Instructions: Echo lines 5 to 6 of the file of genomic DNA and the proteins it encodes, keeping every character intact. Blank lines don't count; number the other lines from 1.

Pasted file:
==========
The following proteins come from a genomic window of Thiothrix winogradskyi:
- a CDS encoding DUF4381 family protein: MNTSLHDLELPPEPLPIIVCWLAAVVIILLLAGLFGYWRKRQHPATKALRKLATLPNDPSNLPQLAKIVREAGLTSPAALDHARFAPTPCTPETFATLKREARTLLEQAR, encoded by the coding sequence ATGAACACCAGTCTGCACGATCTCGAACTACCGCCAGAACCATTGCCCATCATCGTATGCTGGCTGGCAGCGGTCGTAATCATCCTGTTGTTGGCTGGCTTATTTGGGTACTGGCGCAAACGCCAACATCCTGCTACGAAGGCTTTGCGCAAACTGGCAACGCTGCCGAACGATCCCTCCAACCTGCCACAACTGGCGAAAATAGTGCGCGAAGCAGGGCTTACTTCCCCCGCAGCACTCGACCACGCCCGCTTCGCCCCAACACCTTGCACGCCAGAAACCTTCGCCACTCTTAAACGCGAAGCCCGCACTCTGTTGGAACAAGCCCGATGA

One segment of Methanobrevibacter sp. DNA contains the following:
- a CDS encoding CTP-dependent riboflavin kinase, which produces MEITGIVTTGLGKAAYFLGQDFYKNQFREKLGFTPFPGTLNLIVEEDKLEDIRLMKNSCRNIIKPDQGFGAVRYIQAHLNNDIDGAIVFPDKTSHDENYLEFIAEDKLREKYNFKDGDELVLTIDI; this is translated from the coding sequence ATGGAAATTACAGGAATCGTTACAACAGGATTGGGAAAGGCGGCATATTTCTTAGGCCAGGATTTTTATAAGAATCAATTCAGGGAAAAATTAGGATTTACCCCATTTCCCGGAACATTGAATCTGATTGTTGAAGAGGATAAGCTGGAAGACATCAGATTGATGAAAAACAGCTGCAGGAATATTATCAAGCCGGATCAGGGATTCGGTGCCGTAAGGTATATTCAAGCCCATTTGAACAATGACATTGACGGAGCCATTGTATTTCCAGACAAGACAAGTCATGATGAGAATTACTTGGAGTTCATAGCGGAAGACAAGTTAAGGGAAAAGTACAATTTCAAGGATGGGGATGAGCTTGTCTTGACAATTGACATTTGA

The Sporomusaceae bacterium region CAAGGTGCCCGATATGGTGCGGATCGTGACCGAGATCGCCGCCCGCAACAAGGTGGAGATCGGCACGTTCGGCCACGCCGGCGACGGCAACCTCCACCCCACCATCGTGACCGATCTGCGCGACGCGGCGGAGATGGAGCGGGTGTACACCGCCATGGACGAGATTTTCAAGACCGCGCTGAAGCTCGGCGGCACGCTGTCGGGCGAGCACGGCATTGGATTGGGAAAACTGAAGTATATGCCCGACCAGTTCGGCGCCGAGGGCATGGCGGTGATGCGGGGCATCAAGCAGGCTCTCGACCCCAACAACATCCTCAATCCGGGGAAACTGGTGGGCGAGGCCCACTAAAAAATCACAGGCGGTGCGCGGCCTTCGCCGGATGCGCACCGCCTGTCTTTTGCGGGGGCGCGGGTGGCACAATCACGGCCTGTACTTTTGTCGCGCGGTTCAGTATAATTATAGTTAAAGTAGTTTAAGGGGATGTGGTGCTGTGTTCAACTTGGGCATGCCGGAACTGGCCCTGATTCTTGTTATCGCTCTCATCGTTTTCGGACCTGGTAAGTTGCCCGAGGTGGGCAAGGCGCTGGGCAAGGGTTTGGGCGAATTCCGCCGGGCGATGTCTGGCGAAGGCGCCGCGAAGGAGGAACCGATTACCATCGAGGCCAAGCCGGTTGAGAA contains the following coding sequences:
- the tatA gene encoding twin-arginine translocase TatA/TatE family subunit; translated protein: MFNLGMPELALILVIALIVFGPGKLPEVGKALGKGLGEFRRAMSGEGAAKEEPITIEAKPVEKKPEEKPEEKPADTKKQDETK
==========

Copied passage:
The Sporomusaceae bacterium region CAAGGTGCCCGATATGGTGCGGATCGTGACCGAGATCGCCGCCCGCAACAAGGTGGAGATCGGCACGTTCGGCCACGCCGGCGACGGCAACCTCCACCCCACCATCGTGACCGATCTGCGCGACGCGGCGGAGATGGAGCGGGTGTACACCGCCATGGACGAGATTTTCAAGACCGCGCTGAAGCTCGGCGGCACGCTGTCGGGCGAGCACGGCATTGGATTGGGAAAACTGAAGTATATGCCCGACCAGTTCGGCGCCGAGGGCATGGCGGTGATGCGGGGCATCAAGCAGGCTCTCGACCCCAACAACATCCTCAATCCGGGGAAACTGGTGGGCGAGGCCCACTAAAAAATCACAGGCGGTGCGCGGCCTTCGCCGGATGCGCACCGCCTGTCTTTTGCGGGGGCGCGGGTGGCACAATCACGGCCTGTACTTTTGTCGCGCGGTTCAGTATAATTATAGTTAAAGTAGTTTAAGGGGATGTGGTGCTGTGTTCAACTTGGGCATGCCGGAACTGGCCCTGATTCTTGTTATCGCTCTCATCGTTTTCGGACCTGGTAAGTTGCCCGAGGTGGGCAAGGCGCTGGGCAAGGGTTTGGGCGAATTCCGCCGGGCGATGTCTGGCGAAGGCGCCGCGAAGGAGGAACCGATTACCATCGAGGCCAAGCCGGTTGAGAA contains the following coding sequences:
- the tatA gene encoding twin-arginine translocase TatA/TatE family subunit; translated protein: MFNLGMPELALILVIALIVFGPGKLPEVGKALGKGLGEFRRAMSGEGAAKEEPITIEAKPVEKKPEEKPEEKPADTKKQDETK